## Stata 15 help for m2_ftof

[M-2] ftof -- Passing functions to functions

Syntax

example(..., &somefunction(), ...)

where example() is coded

function example(..., f, ...) { ... (*f)(...) ... }

Description

Functions can receive other functions as arguments.

Below is described (1) how to call a function that receives a function as an argument and (2) how to write a function that receives a function as an argument.

Remarks

Remarks are presented under the following headings:

Passing functions to functions

Someone has written a program that receives a function as an argument. We will imagine that function is

real scalar fderiv(function(), x)

and that fderiv() numerically evaluates the derivative of function() at x. The documentation for fderiv() tells you to write a function that takes one argument and returns the evaluation of the function at that argument, such as

real scalar expratio(real scalar x) { return(exp(x)/exp(-x)) }

To call fderiv() and have it evaluate the derivative of expratio() at 3, you code

fderiv(&expratio(), 3)

To pass a function to a function, you code & in front of the function's name and () after. Coding &expratio() passes the address of the function expratio() to fderiv().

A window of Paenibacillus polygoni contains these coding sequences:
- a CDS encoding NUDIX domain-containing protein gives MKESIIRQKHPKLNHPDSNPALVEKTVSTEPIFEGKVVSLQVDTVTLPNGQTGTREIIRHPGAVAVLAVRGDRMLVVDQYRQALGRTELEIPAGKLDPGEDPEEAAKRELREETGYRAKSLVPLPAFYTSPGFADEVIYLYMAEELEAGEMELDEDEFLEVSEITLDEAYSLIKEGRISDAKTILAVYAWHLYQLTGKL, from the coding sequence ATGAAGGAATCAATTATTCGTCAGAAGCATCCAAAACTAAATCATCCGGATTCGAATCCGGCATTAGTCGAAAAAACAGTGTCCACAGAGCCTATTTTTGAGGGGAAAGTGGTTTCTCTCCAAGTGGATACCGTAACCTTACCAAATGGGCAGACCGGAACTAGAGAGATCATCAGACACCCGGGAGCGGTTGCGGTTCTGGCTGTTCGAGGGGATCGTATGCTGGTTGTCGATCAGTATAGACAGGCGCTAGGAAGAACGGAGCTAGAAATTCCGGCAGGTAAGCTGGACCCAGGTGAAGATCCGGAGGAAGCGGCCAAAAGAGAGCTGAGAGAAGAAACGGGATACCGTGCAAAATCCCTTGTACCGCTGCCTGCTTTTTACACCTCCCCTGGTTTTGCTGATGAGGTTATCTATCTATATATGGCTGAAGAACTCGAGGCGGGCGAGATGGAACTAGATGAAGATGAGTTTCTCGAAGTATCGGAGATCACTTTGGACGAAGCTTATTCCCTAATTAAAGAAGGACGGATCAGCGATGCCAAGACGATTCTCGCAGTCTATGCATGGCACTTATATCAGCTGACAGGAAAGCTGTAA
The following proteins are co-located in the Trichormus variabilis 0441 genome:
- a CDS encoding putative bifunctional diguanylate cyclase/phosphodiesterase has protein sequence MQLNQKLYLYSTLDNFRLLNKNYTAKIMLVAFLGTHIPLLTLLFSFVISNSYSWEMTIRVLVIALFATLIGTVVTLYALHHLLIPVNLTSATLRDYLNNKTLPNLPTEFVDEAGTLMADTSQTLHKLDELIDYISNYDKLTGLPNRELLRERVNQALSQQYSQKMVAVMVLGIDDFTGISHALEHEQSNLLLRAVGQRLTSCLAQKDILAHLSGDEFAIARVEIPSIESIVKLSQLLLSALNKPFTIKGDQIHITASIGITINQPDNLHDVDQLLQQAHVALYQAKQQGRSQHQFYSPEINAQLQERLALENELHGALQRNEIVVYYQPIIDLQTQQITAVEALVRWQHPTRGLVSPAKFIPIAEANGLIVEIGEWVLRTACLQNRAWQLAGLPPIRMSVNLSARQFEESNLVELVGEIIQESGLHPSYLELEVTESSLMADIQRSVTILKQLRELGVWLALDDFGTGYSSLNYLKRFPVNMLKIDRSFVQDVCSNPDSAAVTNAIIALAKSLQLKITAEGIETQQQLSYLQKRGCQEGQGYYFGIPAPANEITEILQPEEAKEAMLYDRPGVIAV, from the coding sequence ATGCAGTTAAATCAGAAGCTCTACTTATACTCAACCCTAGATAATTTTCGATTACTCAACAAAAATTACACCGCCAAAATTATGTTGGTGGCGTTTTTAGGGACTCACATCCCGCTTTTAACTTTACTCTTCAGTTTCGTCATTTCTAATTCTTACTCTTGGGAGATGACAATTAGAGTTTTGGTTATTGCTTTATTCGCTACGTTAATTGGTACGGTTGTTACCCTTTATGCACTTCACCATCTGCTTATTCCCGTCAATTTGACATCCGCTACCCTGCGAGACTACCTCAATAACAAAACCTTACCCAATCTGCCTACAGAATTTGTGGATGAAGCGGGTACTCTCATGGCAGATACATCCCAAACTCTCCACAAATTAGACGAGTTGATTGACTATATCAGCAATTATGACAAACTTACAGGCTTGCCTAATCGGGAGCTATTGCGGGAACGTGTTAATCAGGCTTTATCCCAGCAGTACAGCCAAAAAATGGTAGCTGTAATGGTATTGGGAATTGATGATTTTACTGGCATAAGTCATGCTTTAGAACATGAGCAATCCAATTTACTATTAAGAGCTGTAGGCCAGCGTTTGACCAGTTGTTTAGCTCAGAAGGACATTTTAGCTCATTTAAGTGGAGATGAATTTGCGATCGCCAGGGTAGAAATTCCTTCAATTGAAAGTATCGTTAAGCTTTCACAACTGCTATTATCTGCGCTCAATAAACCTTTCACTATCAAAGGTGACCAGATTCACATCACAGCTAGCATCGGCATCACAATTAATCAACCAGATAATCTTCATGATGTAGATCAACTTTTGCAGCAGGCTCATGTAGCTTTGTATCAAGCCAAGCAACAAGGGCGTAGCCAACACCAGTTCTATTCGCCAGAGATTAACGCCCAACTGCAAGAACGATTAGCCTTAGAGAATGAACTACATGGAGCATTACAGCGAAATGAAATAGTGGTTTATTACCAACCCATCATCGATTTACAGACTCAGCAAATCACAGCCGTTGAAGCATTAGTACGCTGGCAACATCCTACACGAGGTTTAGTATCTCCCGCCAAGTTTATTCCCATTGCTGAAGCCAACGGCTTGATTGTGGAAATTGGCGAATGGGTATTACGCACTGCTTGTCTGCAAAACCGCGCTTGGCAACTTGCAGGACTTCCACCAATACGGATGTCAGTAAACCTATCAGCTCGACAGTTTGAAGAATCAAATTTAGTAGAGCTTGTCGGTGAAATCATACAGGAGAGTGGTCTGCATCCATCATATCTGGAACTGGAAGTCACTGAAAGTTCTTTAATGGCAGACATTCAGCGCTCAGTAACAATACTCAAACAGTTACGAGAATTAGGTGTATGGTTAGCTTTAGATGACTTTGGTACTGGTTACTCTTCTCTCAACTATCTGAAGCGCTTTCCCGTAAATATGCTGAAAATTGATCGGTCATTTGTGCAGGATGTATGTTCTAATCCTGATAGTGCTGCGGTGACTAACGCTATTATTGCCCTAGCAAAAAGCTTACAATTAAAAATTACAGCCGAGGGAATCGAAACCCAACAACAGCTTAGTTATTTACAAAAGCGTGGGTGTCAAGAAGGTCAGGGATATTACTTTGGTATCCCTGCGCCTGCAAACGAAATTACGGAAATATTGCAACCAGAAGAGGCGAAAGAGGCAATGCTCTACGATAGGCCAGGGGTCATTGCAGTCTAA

Writing functions that receive functions, the simplified convention

To receive a function, you include a variable among the program arguments to receive the function -- we will use f -- and you then code (*f)(...) to call the passed function. The code for fderiv() might read

function fderiv(f, x) { return( ((*f)(x+1e-6) - (*f)(x)) / 1e-6 ) }

or, if you prefer to be explicit about your declarations,

real scalar fderiv(pointer scalar f, real scalar x) { return( ((*f)(x+1e-6) - (*f)(x)) / 1e-6 ) }

or, if you prefer to be even more explicit:

real scalar fderiv(pointer(real scalar function) scalar f, real scalar x) { return( ((*f)(x+1e-6) - (*f)(x)) / 1e-6 ) }

In any case, using pointers, you type (*f)(...) to execute the function passed. See [M-2] pointers for more information.

Aside: the function fderiv() would work but, because of the formula it uses, would return very inaccurate results.

Passing built-in functions

You cannot pass built-in functions to other functions. For instance, [M-5] exp() is built in, which is revealed by [M-3] mata which:

: mata which exp() exp(): built-in

Not all official functions are built in. Many are implemented in Mata as library functions, but exp() is built in and coding &exp() will result in an error. If you wanted to pass exp() to a function, create your own version of it

: function myexp(x) return(exp(x))

and then pass &myexp().